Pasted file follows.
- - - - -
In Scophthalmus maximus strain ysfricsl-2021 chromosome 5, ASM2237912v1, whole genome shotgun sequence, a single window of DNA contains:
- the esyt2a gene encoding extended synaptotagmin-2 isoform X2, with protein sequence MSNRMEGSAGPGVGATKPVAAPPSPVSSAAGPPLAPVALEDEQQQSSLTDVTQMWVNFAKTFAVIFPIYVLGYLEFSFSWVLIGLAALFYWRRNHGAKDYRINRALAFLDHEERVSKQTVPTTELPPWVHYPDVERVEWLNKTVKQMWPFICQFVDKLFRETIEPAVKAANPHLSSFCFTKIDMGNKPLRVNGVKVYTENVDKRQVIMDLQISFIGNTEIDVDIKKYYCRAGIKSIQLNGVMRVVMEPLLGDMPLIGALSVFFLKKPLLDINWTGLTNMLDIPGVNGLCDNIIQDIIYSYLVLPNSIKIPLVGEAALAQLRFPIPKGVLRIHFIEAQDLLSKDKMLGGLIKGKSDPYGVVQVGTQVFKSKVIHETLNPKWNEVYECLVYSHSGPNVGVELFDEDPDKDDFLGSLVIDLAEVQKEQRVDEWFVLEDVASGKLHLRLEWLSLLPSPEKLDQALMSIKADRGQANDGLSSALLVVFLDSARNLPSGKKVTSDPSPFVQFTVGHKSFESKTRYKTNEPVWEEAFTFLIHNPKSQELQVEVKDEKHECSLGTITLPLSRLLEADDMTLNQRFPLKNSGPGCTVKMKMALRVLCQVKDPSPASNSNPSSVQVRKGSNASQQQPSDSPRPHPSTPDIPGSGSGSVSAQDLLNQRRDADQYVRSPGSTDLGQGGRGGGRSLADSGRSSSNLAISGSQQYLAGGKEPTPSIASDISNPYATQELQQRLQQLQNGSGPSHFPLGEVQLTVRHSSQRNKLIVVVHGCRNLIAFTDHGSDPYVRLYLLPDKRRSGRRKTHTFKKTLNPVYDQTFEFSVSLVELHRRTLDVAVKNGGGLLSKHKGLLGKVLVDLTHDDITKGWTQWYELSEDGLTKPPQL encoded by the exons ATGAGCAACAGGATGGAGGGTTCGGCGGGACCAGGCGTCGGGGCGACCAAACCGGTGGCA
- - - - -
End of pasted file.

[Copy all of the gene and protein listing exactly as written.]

In Scophthalmus maximus strain ysfricsl-2021 chromosome 5, ASM2237912v1, whole genome shotgun sequence, a single window of DNA contains:
- the esyt2a gene encoding extended synaptotagmin-2 isoform X2, with protein sequence MSNRMEGSAGPGVGATKPVAAPPSPVSSAAGPPLAPVALEDEQQQSSLTDVTQMWVNFAKTFAVIFPIYVLGYLEFSFSWVLIGLAALFYWRRNHGAKDYRINRALAFLDHEERVSKQTVPTTELPPWVHYPDVERVEWLNKTVKQMWPFICQFVDKLFRETIEPAVKAANPHLSSFCFTKIDMGNKPLRVNGVKVYTENVDKRQVIMDLQISFIGNTEIDVDIKKYYCRAGIKSIQLNGVMRVVMEPLLGDMPLIGALSVFFLKKPLLDINWTGLTNMLDIPGVNGLCDNIIQDIIYSYLVLPNSIKIPLVGEAALAQLRFPIPKGVLRIHFIEAQDLLSKDKMLGGLIKGKSDPYGVVQVGTQVFKSKVIHETLNPKWNEVYECLVYSHSGPNVGVELFDEDPDKDDFLGSLVIDLAEVQKEQRVDEWFVLEDVASGKLHLRLEWLSLLPSPEKLDQALMSIKADRGQANDGLSSALLVVFLDSARNLPSGKKVTSDPSPFVQFTVGHKSFESKTRYKTNEPVWEEAFTFLIHNPKSQELQVEVKDEKHECSLGTITLPLSRLLEADDMTLNQRFPLKNSGPGCTVKMKMALRVLCQVKDPSPASNSNPSSVQVRKGSNASQQQPSDSPRPHPSTPDIPGSGSGSVSAQDLLNQRRDADQYVRSPGSTDLGQGGRGGGRSLADSGRSSSNLAISGSQQYLAGGKEPTPSIASDISNPYATQELQQRLQQLQNGSGPSHFPLGEVQLTVRHSSQRNKLIVVVHGCRNLIAFTDHGSDPYVRLYLLPDKRRSGRRKTHTFKKTLNPVYDQTFEFSVSLVELHRRTLDVAVKNGGGLLSKHKGLLGKVLVDLTHDDITKGWTQWYELSEDGLTKPPQL encoded by the exons ATGAGCAACAGGATGGAGGGTTCGGCGGGACCAGGCGTCGGGGCGACCAAACCGGTGGCA